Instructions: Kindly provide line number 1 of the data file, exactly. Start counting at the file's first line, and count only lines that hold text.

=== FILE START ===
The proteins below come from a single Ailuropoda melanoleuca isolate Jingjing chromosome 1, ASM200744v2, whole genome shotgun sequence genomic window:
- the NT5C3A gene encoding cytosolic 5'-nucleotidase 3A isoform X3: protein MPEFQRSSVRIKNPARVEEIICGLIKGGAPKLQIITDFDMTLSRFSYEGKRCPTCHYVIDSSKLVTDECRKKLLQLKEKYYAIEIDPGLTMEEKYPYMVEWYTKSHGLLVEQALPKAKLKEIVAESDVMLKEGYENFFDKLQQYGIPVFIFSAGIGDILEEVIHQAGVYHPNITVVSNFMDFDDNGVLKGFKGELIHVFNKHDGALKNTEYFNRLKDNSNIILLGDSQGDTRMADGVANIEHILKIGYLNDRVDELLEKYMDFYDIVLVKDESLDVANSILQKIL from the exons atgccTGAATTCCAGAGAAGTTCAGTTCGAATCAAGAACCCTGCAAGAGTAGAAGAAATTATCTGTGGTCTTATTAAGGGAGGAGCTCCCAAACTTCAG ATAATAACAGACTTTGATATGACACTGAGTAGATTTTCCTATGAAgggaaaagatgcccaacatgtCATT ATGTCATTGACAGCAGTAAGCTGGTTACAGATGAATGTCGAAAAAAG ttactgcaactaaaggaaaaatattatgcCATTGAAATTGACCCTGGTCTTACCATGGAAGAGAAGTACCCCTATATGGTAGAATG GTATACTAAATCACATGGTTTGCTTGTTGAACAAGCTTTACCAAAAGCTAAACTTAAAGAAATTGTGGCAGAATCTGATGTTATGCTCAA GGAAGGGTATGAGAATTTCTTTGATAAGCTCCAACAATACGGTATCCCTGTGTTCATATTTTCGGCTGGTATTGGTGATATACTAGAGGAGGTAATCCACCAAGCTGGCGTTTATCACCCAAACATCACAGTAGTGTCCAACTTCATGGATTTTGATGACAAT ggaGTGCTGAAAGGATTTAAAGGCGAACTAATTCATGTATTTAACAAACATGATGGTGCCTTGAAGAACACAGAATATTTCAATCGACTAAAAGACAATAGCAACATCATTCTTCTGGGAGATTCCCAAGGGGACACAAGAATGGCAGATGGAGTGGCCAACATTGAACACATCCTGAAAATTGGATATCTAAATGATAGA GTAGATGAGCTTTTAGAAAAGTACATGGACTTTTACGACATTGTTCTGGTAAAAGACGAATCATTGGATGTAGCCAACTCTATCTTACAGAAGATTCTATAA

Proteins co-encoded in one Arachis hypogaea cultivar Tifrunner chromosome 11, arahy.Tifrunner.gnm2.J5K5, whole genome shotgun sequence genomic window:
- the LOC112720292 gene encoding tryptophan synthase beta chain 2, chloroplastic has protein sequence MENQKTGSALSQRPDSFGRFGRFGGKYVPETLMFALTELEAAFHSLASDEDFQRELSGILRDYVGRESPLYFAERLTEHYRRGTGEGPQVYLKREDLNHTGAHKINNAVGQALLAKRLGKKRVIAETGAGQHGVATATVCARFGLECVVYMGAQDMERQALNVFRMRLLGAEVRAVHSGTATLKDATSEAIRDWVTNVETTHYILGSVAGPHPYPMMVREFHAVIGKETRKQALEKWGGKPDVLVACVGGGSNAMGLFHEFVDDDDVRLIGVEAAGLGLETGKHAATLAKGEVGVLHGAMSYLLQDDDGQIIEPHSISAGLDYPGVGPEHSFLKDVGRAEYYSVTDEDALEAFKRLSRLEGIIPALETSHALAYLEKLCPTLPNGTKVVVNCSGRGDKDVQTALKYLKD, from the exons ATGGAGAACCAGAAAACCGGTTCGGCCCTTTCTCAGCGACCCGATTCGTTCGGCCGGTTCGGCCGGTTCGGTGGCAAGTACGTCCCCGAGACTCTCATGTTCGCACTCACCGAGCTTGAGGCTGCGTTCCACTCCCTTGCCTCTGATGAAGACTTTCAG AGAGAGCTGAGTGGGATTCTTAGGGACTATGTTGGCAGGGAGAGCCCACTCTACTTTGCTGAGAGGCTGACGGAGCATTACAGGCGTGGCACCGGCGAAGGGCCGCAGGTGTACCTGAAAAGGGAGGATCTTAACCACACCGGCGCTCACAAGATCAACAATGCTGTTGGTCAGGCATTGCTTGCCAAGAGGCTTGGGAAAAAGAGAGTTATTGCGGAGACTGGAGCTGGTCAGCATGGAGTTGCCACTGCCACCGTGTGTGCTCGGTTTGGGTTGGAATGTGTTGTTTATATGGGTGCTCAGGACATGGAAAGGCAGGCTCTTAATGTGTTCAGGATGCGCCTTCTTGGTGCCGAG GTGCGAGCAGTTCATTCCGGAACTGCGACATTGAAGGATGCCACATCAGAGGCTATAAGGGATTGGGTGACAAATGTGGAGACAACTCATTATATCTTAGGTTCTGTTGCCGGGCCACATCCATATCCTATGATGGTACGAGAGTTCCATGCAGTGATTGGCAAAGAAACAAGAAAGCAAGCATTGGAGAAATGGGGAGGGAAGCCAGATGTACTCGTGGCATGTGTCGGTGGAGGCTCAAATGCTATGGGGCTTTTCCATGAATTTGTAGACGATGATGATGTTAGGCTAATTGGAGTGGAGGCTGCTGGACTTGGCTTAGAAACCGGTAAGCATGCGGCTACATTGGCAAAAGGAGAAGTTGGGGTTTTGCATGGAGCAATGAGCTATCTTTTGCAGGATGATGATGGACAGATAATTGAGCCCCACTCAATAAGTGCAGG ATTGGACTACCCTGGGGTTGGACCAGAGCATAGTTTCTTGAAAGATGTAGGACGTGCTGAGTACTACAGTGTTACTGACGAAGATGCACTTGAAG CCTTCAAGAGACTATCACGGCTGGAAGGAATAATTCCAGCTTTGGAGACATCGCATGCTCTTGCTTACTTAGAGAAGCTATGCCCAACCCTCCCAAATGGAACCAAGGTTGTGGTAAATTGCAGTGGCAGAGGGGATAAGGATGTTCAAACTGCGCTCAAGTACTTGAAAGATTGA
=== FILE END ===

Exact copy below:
The proteins below come from a single Ailuropoda melanoleuca isolate Jingjing chromosome 1, ASM200744v2, whole genome shotgun sequence genomic window: